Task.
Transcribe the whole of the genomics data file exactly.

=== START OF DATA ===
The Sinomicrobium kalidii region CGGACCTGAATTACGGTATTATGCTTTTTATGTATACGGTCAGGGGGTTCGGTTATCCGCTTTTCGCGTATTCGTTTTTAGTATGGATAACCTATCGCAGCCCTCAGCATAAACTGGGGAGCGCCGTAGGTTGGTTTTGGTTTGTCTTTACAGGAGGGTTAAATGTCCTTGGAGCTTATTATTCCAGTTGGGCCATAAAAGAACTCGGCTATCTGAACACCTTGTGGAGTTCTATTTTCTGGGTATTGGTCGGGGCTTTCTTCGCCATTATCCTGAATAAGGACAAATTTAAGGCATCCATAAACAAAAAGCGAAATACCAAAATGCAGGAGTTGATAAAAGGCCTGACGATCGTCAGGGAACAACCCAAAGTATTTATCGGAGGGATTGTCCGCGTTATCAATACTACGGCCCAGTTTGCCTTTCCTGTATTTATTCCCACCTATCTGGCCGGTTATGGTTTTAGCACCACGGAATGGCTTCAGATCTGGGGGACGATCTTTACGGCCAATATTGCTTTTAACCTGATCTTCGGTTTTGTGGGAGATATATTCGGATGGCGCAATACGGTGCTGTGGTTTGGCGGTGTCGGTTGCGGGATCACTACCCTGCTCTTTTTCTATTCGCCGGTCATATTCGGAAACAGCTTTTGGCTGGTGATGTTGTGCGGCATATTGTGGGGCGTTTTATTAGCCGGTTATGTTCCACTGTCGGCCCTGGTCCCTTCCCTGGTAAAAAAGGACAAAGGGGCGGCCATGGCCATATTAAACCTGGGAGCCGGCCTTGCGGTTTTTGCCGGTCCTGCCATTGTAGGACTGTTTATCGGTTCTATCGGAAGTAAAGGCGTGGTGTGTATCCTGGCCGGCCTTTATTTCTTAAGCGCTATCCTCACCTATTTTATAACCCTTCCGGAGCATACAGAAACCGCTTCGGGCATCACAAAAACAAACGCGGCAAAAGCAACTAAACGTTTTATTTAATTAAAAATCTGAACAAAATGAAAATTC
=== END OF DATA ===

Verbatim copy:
The Sinomicrobium kalidii region CGGACCTGAATTACGGTATTATGCTTTTTATGTATACGGTCAGGGGGTTCGGTTATCCGCTTTTCGCGTATTCGTTTTTAGTATGGATAACCTATCGCAGCCCTCAGCATAAACTGGGGAGCGCCGTAGGTTGGTTTTGGTTTGTCTTTACAGGAGGGTTAAATGTCCTTGGAGCTTATTATTCCAGTTGGGCCATAAAAGAACTCGGCTATCTGAACACCTTGTGGAGTTCTATTTTCTGGGTATTGGTCGGGGCTTTCTTCGCCATTATCCTGAATAAGGACAAATTTAAGGCATCCATAAACAAAAAGCGAAATACCAAAATGCAGGAGTTGATAAAAGGCCTGACGATCGTCAGGGAACAACCCAAAGTATTTATCGGAGGGATTGTCCGCGTTATCAATACTACGGCCCAGTTTGCCTTTCCTGTATTTATTCCCACCTATCTGGCCGGTTATGGTTTTAGCACCACGGAATGGCTTCAGATCTGGGGGACGATCTTTACGGCCAATATTGCTTTTAACCTGATCTTCGGTTTTGTGGGAGATATATTCGGATGGCGCAATACGGTGCTGTGGTTTGGCGGTGTCGGTTGCGGGATCACTACCCTGCTCTTTTTCTATTCGCCGGTCATATTCGGAAACAGCTTTTGGCTGGTGATGTTGTGCGGCATATTGTGGGGCGTTTTATTAGCCGGTTATGTTCCACTGTCGGCCCTGGTCCCTTCCCTGGTAAAAAAGGACAAAGGGGCGGCCATGGCCATATTAAACCTGGGAGCCGGCCTTGCGGTTTTTGCCGGTCCTGCCATTGTAGGACTGTTTATCGGTTCTATCGGAAGTAAAGGCGTGGTGTGTATCCTGGCCGGCCTTTATTTCTTAAGCGCTATCCTCACCTATTTTATAACCCTTCCGGAGCATACAGAAACCGCTTCGGGCATCACAAAAACAAACGCGGCAAAAGCAACTAAACGTTTTATTTAATTAAAAATCTGAACAAAATGAAAATTC